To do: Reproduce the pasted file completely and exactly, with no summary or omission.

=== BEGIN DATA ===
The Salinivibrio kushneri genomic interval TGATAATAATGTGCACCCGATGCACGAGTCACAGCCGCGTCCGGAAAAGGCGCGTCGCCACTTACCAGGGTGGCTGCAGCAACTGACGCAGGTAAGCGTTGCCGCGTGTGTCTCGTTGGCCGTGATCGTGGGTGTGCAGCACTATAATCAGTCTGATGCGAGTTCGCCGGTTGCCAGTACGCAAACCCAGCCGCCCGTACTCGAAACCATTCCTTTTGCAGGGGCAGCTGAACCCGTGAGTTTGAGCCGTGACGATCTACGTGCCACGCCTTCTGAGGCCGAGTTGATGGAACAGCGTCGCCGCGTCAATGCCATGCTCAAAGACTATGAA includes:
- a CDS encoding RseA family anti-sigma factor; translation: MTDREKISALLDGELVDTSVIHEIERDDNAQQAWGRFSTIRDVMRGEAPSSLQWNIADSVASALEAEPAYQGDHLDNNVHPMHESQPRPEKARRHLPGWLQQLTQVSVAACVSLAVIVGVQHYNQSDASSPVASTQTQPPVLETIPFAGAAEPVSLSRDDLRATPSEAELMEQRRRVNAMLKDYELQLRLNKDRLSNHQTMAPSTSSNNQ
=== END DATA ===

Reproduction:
The Salinivibrio kushneri genomic interval TGATAATAATGTGCACCCGATGCACGAGTCACAGCCGCGTCCGGAAAAGGCGCGTCGCCACTTACCAGGGTGGCTGCAGCAACTGACGCAGGTAAGCGTTGCCGCGTGTGTCTCGTTGGCCGTGATCGTGGGTGTGCAGCACTATAATCAGTCTGATGCGAGTTCGCCGGTTGCCAGTACGCAAACCCAGCCGCCCGTACTCGAAACCATTCCTTTTGCAGGGGCAGCTGAACCCGTGAGTTTGAGCCGTGACGATCTACGTGCCACGCCTTCTGAGGCCGAGTTGATGGAACAGCGTCGCCGCGTCAATGCCATGCTCAAAGACTATGAA includes:
- a CDS encoding RseA family anti-sigma factor; translation: MTDREKISALLDGELVDTSVIHEIERDDNAQQAWGRFSTIRDVMRGEAPSSLQWNIADSVASALEAEPAYQGDHLDNNVHPMHESQPRPEKARRHLPGWLQQLTQVSVAACVSLAVIVGVQHYNQSDASSPVASTQTQPPVLETIPFAGAAEPVSLSRDDLRATPSEAELMEQRRRVNAMLKDYELQLRLNKDRLSNHQTMAPSTSSNNQ